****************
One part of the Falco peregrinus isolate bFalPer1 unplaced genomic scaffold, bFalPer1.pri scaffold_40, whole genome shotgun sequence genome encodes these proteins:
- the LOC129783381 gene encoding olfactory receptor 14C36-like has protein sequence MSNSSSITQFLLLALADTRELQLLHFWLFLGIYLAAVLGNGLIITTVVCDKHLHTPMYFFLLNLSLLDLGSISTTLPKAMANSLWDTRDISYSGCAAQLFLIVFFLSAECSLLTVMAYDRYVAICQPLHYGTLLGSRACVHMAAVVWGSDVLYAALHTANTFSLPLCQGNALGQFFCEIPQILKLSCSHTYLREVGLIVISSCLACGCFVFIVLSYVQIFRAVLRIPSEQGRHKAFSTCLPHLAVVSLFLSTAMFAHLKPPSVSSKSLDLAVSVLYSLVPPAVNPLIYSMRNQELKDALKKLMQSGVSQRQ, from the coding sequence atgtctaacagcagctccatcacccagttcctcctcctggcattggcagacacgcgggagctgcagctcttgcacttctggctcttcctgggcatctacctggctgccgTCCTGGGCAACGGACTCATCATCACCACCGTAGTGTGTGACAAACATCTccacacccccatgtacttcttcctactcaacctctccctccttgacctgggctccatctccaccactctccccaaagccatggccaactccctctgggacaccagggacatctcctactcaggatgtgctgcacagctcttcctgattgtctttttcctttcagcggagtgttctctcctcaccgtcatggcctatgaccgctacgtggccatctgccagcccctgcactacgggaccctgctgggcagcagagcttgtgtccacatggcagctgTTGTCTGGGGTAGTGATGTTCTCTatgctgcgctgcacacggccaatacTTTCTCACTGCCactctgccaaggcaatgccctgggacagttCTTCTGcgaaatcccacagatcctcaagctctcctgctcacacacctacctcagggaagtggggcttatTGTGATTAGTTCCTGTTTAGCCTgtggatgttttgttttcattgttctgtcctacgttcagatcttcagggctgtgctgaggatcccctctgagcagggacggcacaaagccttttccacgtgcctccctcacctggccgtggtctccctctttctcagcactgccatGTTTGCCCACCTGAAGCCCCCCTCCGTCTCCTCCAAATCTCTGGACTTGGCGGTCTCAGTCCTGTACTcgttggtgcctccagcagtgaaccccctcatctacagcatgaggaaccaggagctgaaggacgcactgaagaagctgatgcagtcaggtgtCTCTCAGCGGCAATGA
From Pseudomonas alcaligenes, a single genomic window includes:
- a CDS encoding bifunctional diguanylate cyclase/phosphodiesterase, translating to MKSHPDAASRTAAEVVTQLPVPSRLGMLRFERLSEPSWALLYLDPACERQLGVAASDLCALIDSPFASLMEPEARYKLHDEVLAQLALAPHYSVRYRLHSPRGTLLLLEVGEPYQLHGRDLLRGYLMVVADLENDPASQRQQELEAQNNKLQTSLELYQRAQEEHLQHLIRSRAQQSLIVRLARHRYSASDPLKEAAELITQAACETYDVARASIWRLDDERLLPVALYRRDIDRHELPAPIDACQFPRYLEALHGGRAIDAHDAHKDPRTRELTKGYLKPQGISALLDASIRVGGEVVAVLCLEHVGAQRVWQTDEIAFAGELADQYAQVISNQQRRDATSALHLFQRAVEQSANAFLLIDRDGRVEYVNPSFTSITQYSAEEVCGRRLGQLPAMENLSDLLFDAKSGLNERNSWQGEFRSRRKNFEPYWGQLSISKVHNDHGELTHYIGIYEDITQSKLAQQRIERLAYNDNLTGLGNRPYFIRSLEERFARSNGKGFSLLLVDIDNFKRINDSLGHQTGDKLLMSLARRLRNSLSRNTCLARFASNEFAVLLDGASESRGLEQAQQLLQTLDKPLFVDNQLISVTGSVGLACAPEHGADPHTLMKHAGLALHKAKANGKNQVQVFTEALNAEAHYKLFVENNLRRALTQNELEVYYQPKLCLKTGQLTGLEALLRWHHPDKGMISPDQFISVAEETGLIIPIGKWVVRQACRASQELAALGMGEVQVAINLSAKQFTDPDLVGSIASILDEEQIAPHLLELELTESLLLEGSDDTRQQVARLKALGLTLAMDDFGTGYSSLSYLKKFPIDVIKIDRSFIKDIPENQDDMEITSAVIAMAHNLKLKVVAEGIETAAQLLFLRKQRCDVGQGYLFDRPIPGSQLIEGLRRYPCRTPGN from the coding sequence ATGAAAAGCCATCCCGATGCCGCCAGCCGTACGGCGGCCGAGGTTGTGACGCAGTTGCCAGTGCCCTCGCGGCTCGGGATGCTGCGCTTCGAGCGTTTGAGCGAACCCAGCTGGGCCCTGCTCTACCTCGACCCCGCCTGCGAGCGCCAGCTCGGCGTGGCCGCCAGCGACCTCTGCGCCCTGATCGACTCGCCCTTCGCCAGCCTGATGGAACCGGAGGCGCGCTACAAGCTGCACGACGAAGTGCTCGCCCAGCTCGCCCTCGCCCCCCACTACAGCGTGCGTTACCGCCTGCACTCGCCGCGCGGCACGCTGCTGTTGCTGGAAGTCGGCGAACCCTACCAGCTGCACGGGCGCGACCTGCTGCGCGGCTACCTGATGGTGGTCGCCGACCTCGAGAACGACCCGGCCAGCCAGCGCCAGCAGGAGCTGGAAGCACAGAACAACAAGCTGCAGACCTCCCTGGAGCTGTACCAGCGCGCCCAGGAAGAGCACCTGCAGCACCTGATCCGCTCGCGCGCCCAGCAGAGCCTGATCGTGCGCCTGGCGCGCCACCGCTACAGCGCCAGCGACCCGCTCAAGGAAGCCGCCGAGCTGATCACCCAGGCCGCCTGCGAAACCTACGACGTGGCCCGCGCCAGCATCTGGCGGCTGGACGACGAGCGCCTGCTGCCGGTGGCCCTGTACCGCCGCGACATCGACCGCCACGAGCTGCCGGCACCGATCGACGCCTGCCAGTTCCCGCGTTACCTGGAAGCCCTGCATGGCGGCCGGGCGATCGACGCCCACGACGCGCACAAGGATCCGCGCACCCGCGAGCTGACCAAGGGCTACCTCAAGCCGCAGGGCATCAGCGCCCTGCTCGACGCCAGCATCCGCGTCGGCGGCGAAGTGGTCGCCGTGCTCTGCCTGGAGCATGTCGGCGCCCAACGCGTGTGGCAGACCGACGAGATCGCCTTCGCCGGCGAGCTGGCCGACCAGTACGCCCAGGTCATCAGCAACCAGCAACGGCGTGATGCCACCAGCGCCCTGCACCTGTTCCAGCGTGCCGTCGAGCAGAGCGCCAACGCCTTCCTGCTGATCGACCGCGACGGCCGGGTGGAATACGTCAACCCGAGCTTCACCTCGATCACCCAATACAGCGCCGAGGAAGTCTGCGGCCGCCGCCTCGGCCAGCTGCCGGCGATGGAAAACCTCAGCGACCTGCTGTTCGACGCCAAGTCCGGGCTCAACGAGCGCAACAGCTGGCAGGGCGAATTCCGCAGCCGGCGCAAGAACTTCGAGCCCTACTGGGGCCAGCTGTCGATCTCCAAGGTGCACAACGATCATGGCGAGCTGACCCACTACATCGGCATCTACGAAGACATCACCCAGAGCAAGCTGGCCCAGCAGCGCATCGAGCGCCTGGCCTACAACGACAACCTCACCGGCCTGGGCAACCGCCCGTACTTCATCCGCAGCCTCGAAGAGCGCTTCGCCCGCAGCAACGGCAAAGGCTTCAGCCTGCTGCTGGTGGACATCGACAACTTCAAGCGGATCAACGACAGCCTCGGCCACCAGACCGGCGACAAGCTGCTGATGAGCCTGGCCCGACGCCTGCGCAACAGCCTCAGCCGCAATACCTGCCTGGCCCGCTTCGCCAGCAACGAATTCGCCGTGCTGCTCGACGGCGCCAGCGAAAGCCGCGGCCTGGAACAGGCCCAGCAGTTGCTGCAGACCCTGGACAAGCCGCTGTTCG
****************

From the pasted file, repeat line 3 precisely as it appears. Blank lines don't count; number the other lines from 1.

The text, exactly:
From Pseudomonas alcaligenes, a single genomic window includes: